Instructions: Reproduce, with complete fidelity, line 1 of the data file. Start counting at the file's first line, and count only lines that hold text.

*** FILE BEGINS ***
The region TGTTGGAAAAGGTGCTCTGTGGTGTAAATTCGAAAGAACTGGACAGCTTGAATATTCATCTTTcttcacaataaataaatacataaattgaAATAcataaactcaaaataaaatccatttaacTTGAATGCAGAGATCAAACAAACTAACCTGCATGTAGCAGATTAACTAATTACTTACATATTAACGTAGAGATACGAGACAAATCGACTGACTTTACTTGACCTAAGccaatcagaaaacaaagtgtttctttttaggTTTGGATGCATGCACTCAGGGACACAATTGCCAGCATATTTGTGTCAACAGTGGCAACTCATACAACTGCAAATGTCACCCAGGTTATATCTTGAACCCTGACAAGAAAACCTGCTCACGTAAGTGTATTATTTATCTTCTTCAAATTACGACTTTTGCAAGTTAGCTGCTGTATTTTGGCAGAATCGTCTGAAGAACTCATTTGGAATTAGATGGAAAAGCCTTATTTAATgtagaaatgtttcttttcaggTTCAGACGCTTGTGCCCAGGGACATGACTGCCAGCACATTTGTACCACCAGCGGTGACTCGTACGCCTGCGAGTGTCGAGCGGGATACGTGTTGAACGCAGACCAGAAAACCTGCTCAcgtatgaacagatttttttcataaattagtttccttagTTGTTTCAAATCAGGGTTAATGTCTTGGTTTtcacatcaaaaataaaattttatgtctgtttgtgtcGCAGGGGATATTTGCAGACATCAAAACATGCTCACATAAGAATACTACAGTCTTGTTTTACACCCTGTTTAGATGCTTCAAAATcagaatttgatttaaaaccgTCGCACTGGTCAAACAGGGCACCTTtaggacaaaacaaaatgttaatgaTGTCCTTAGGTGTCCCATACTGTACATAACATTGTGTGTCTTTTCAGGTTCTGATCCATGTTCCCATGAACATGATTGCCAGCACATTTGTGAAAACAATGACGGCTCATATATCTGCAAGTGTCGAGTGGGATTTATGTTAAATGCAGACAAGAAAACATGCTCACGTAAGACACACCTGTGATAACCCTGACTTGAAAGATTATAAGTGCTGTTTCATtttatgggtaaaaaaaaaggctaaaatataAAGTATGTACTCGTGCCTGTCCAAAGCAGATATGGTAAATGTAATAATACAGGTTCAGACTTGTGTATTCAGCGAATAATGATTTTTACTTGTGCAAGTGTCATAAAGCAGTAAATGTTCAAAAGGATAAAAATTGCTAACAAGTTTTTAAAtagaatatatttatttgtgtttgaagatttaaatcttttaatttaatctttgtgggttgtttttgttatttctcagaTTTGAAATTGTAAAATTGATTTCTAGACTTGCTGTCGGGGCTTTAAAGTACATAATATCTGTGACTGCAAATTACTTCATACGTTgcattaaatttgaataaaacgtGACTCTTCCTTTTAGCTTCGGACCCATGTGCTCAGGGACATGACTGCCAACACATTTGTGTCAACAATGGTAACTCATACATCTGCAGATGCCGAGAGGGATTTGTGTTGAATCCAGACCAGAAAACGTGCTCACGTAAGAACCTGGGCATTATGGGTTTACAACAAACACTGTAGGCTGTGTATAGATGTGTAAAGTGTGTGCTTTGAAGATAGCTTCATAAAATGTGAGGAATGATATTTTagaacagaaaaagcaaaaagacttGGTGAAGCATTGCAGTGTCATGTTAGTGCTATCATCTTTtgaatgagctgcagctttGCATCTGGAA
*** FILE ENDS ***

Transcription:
The region TGTTGGAAAAGGTGCTCTGTGGTGTAAATTCGAAAGAACTGGACAGCTTGAATATTCATCTTTcttcacaataaataaatacataaattgaAATAcataaactcaaaataaaatccatttaacTTGAATGCAGAGATCAAACAAACTAACCTGCATGTAGCAGATTAACTAATTACTTACATATTAACGTAGAGATACGAGACAAATCGACTGACTTTACTTGACCTAAGccaatcagaaaacaaagtgtttctttttaggTTTGGATGCATGCACTCAGGGACACAATTGCCAGCATATTTGTGTCAACAGTGGCAACTCATACAACTGCAAATGTCACCCAGGTTATATCTTGAACCCTGACAAGAAAACCTGCTCACGTAAGTGTATTATTTATCTTCTTCAAATTACGACTTTTGCAAGTTAGCTGCTGTATTTTGGCAGAATCGTCTGAAGAACTCATTTGGAATTAGATGGAAAAGCCTTATTTAATgtagaaatgtttcttttcaggTTCAGACGCTTGTGCCCAGGGACATGACTGCCAGCACATTTGTACCACCAGCGGTGACTCGTACGCCTGCGAGTGTCGAGCGGGATACGTGTTGAACGCAGACCAGAAAACCTGCTCAcgtatgaacagatttttttcataaattagtttccttagTTGTTTCAAATCAGGGTTAATGTCTTGGTTTtcacatcaaaaataaaattttatgtctgtttgtgtcGCAGGGGATATTTGCAGACATCAAAACATGCTCACATAAGAATACTACAGTCTTGTTTTACACCCTGTTTAGATGCTTCAAAATcagaatttgatttaaaaccgTCGCACTGGTCAAACAGGGCACCTTtaggacaaaacaaaatgttaatgaTGTCCTTAGGTGTCCCATACTGTACATAACATTGTGTGTCTTTTCAGGTTCTGATCCATGTTCCCATGAACATGATTGCCAGCACATTTGTGAAAACAATGACGGCTCATATATCTGCAAGTGTCGAGTGGGATTTATGTTAAATGCAGACAAGAAAACATGCTCACGTAAGACACACCTGTGATAACCCTGACTTGAAAGATTATAAGTGCTGTTTCATtttatgggtaaaaaaaaaggctaaaatataAAGTATGTACTCGTGCCTGTCCAAAGCAGATATGGTAAATGTAATAATACAGGTTCAGACTTGTGTATTCAGCGAATAATGATTTTTACTTGTGCAAGTGTCATAAAGCAGTAAATGTTCAAAAGGATAAAAATTGCTAACAAGTTTTTAAAtagaatatatttatttgtgtttgaagatttaaatcttttaatttaatctttgtgggttgtttttgttatttctcagaTTTGAAATTGTAAAATTGATTTCTAGACTTGCTGTCGGGGCTTTAAAGTACATAATATCTGTGACTGCAAATTACTTCATACGTTgcattaaatttgaataaaacgtGACTCTTCCTTTTAGCTTCGGACCCATGTGCTCAGGGACATGACTGCCAACACATTTGTGTCAACAATGGTAACTCATACATCTGCAGATGCCGAGAGGGATTTGTGTTGAATCCAGACCAGAAAACGTGCTCACGTAAGAACCTGGGCATTATGGGTTTACAACAAACACTGTAGGCTGTGTATAGATGTGTAAAGTGTGTGCTTTGAAGATAGCTTCATAAAATGTGAGGAATGATATTTTagaacagaaaaagcaaaaagacttGGTGAAGCATTGCAGTGTCATGTTAGTGCTATCATCTTTtgaatgagctgcagctttGCATCTGGAA